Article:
DPPH scavenging assay: The antioxidant activity of extracts were determined with DPPH scavenging assay3 using a stable free radical 2,2-diphenyl-1-picrylhydrazyl radical (DPPH). Briefly, extracts (800 μg mL1) were mixed with 150 μL of ethanolic DPPH solution (300 μM) and kept in the dark for 30 min at 37°C. The absorbance at 515 nm was measured using a microplate reader (Epoch BioTek, USA). All determinations were performed in triplicate.
Statistical analysis: The data of results were expressed as Mean±Standard Deviation (SD). Analysis of variance was used to test for statistical significance difference between total phenolic and flavonoid contents and DPPH scavenging activity. Differences at p<0.05 confidence level were considered statistically significant. Correlation between the parameters evaluated were obtained using linear regression and Pearson correlations (0.05 significance levels). The hierarchical cluster analysis was used to group accessions based on similarities in their phenolic and flavonoid contents and DPPH scavenging activity, using SPSS 16.0 software.
RESULTS AND DISCUSSION
Variability of total phenolic and flavonoid contents of 20 C. aeruginosa accessions are shown in Fig. 1 and 2. Total phenolic contents ranged from 23.13±2.92 mg TAE g1 for WG to 78.59±12.23 mg TAE g1 for BH. Accessions BH and NW with a value 76.97±2.02 mg TAE g1 showed remarkable difference with the others. These values are clearly lower than our other research18, where the content of total phenolics was 133.0±3.7 mg TAE g1. On the other hand, total flavonoid contents of C. aeruginosa accessions ranged from 7.65±2.18 mg QE g1 (MD) to 21.71±3.00 mg QE g1 (KD). The results indicated the possibility of selecting high quality accessions for scale production or breeding programs. Several factors can be implied to explain variation total phenolic and flavonoid contents: (1) Differences in growth condition, all samples in this study were naturally grown, but in our previous study18 cultivate were used, (2) Differences in genetic factors, there are genes that control the production of secondary metabolites in plants19 and (3) Differences in environmental conditions can effect variability in chemical composition20.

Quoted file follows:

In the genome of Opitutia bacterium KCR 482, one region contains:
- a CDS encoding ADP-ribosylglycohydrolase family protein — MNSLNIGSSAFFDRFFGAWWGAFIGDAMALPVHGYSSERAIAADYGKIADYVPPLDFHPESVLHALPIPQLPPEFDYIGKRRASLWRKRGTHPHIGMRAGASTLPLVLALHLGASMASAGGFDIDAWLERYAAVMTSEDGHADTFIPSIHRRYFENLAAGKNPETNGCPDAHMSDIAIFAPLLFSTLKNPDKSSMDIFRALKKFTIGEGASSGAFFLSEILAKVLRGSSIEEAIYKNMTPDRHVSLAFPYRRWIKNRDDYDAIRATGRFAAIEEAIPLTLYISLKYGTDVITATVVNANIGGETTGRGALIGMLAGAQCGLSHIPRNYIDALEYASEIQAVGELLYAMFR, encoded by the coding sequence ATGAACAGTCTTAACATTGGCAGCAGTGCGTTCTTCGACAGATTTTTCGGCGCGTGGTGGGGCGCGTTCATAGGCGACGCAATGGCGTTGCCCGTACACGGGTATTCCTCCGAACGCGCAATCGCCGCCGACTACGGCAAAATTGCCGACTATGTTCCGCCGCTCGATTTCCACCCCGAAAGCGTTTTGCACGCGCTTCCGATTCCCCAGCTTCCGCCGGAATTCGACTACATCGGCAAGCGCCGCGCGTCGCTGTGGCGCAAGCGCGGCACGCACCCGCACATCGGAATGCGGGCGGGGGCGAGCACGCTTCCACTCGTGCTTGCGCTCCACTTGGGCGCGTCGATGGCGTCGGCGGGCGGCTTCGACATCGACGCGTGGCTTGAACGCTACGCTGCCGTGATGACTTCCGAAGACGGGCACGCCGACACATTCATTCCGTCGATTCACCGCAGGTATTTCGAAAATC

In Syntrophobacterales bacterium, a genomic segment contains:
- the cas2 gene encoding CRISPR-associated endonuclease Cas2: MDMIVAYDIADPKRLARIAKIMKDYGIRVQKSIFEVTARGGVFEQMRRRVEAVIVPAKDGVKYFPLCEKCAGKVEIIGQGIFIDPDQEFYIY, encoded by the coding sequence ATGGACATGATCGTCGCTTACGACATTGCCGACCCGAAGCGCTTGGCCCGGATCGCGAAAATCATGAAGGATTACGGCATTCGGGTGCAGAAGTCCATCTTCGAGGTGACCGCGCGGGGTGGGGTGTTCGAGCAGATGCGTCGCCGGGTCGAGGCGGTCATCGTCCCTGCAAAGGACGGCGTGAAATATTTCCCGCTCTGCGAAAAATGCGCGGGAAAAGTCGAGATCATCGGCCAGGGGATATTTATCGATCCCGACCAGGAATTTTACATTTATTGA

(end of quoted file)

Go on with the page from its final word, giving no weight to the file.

Variation of flavonoid contents (±SD) in mg Quercetin Equivalent (QE) g1 extracts among different Indonesian accessions of Curcuma aeruginosa. Values followed by the same superscripts are not significantly different (p<0.05) by Duncans test
Variation of DPPH radical scavenging activity (±SD) among different Indonesian accessions of Curcuma aeruginosa. Values followed by the same superscripts are not significantly different (p<0.05) by Duncans test